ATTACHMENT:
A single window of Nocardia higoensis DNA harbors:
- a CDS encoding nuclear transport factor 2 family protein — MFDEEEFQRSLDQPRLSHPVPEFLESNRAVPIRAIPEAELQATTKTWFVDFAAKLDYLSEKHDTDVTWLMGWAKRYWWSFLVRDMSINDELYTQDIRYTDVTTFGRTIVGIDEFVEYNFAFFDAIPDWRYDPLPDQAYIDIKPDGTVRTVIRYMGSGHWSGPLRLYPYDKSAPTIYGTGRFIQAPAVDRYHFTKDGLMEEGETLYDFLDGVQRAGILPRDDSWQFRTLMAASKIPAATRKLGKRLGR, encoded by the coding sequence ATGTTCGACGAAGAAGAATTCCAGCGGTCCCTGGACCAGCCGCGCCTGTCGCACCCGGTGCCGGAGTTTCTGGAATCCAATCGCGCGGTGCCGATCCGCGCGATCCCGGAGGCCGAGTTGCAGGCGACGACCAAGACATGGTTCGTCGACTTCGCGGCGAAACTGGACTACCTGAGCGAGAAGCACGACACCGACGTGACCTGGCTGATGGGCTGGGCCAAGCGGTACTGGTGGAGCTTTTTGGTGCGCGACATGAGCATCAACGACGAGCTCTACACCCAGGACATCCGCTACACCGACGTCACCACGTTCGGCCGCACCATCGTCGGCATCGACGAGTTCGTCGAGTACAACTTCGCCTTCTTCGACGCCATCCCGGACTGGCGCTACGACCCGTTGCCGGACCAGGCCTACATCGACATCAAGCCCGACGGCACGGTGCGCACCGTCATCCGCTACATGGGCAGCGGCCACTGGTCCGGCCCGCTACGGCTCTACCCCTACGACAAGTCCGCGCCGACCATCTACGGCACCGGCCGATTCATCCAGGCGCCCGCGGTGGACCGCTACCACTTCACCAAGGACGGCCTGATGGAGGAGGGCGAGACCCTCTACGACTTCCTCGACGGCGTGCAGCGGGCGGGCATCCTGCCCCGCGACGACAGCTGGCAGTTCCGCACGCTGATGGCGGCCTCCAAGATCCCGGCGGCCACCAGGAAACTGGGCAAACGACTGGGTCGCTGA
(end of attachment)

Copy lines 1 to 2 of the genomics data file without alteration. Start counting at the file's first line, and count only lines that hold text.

A single window of Nocardia higoensis DNA harbors:
- a CDS encoding nuclear transport factor 2 family protein — MFDEEEFQRSLDQPRLSHPVPEFLESNRAVPIRAIPEAELQATTKTWFVDFAAKLDYLSEKHDTDVTWLMGWAKRYWWSFLVRDMSINDELYTQDIRYTDVTTFGRTIVGIDEFVEYNFAFFDAIPDWRYDPLPDQAYIDIKPDGTVRTVIRYMGSGHWSGPLRLYPYDKSAPTIYGTGRFIQAPAVDRYHFTKDGLMEEGETLYDFLDGVQRAGILPRDDSWQFRTLMAASKIPAATRKLGKRLGR, encoded by the coding sequence ATGTTCGACGAAGAAGAATTCCAGCGGTCCCTGGACCAGCCGCGCCTGTCGCACCCGGTGCCGGAGTTTCTGGAATCCAATCGCGCGGTGCCGATCCGCGCGATCCCGGAGGCCGAGTTGCAGGCGACGACCAAGACATGGTTCGTCGACTTCGCGGCGAAACTGGACTACCTGAGCGAGAAGCACGACACCGACGTGACCTGGCTGATGGGCTGGGCCAAGCGGTACTGGTGGAGCTTTTTGGTGCGCGACATGAGCATCAACGACGAGCTCTACACCCAGGACATCCGCTACACCGACGTCACCACGTTCGGCCGCACCATCGTCGGCATCGACGAGTTCGTCGAGTACAACTTCGCCTTCTTCGACGCCATCCCGGACTGGCGCTACGACCCGTTGCCGGACCAGGCCTACATCGACATCAAGCCCGACGGCACGGTGCGCACCGTCATCCGCTACATGGGCAGCGGCCACTGGTCCGGCCCGCTACGGCTCTACCCCTACGACAAGTCCGCGCCGACCATCTACGGCACCGGCCGATTCATCCAGGCGCCCGCGGTGGACCGCTACCACTTCACCAAGGACGGCCTGATGGAGGAGGGCGAGACCCTCTACGACTTCCTCGACGGCGTGCAGCGGGCGGGCATCCTGCCCCGCGACGACAGCTGGCAGTTCCGCACGCTGATGGCGGCCTCCAAGATCCCGGCGGCCACCAGGAAACTGGGCAAACGACTGGGTCGCTGA